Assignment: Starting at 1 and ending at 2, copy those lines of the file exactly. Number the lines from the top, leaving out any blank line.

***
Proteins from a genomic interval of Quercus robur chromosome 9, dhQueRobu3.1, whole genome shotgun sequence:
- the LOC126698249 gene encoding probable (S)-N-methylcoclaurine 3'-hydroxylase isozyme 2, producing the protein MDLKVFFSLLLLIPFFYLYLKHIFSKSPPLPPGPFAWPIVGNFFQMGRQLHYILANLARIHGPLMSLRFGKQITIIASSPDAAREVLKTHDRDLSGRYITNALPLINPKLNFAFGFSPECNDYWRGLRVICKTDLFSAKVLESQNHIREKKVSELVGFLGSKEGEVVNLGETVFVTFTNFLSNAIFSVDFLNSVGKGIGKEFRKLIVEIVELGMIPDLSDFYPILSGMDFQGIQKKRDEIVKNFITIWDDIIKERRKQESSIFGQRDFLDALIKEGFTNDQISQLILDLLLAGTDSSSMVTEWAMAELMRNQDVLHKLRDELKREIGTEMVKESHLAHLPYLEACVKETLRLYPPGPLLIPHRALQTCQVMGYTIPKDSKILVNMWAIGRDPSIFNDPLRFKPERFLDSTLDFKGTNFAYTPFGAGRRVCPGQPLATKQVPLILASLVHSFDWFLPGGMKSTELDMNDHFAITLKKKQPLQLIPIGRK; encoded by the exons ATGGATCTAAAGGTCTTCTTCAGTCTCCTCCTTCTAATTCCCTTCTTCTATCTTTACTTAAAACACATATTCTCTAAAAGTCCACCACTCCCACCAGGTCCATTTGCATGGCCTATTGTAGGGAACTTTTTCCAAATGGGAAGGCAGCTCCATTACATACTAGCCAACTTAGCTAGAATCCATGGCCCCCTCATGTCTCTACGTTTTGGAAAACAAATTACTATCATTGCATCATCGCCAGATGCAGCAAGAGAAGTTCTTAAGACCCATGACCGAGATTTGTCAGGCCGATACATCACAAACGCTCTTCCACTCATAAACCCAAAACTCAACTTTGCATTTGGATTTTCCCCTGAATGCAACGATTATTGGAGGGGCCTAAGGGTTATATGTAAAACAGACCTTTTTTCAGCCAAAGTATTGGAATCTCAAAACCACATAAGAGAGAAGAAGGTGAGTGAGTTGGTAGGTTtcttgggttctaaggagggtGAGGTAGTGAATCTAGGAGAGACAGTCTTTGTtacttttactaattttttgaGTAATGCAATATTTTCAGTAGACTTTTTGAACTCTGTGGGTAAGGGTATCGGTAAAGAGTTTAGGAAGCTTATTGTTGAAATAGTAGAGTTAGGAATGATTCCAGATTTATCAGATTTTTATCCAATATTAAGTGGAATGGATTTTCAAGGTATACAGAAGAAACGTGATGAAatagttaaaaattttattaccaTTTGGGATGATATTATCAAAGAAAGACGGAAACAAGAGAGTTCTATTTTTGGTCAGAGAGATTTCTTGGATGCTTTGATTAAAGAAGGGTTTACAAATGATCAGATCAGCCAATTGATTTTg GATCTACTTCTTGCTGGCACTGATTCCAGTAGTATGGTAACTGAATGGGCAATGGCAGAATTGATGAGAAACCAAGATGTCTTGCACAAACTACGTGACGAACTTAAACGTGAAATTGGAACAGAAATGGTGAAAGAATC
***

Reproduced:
Proteins from a genomic interval of Quercus robur chromosome 9, dhQueRobu3.1, whole genome shotgun sequence:
- the LOC126698249 gene encoding probable (S)-N-methylcoclaurine 3'-hydroxylase isozyme 2, producing the protein MDLKVFFSLLLLIPFFYLYLKHIFSKSPPLPPGPFAWPIVGNFFQMGRQLHYILANLARIHGPLMSLRFGKQITIIASSPDAAREVLKTHDRDLSGRYITNALPLINPKLNFAFGFSPECNDYWRGLRVICKTDLFSAKVLESQNHIREKKVSELVGFLGSKEGEVVNLGETVFVTFTNFLSNAIFSVDFLNSVGKGIGKEFRKLIVEIVELGMIPDLSDFYPILSGMDFQGIQKKRDEIVKNFITIWDDIIKERRKQESSIFGQRDFLDALIKEGFTNDQISQLILDLLLAGTDSSSMVTEWAMAELMRNQDVLHKLRDELKREIGTEMVKESHLAHLPYLEACVKETLRLYPPGPLLIPHRALQTCQVMGYTIPKDSKILVNMWAIGRDPSIFNDPLRFKPERFLDSTLDFKGTNFAYTPFGAGRRVCPGQPLATKQVPLILASLVHSFDWFLPGGMKSTELDMNDHFAITLKKKQPLQLIPIGRK; encoded by the exons ATGGATCTAAAGGTCTTCTTCAGTCTCCTCCTTCTAATTCCCTTCTTCTATCTTTACTTAAAACACATATTCTCTAAAAGTCCACCACTCCCACCAGGTCCATTTGCATGGCCTATTGTAGGGAACTTTTTCCAAATGGGAAGGCAGCTCCATTACATACTAGCCAACTTAGCTAGAATCCATGGCCCCCTCATGTCTCTACGTTTTGGAAAACAAATTACTATCATTGCATCATCGCCAGATGCAGCAAGAGAAGTTCTTAAGACCCATGACCGAGATTTGTCAGGCCGATACATCACAAACGCTCTTCCACTCATAAACCCAAAACTCAACTTTGCATTTGGATTTTCCCCTGAATGCAACGATTATTGGAGGGGCCTAAGGGTTATATGTAAAACAGACCTTTTTTCAGCCAAAGTATTGGAATCTCAAAACCACATAAGAGAGAAGAAGGTGAGTGAGTTGGTAGGTTtcttgggttctaaggagggtGAGGTAGTGAATCTAGGAGAGACAGTCTTTGTtacttttactaattttttgaGTAATGCAATATTTTCAGTAGACTTTTTGAACTCTGTGGGTAAGGGTATCGGTAAAGAGTTTAGGAAGCTTATTGTTGAAATAGTAGAGTTAGGAATGATTCCAGATTTATCAGATTTTTATCCAATATTAAGTGGAATGGATTTTCAAGGTATACAGAAGAAACGTGATGAAatagttaaaaattttattaccaTTTGGGATGATATTATCAAAGAAAGACGGAAACAAGAGAGTTCTATTTTTGGTCAGAGAGATTTCTTGGATGCTTTGATTAAAGAAGGGTTTACAAATGATCAGATCAGCCAATTGATTTTg GATCTACTTCTTGCTGGCACTGATTCCAGTAGTATGGTAACTGAATGGGCAATGGCAGAATTGATGAGAAACCAAGATGTCTTGCACAAACTACGTGACGAACTTAAACGTGAAATTGGAACAGAAATGGTGAAAGAATC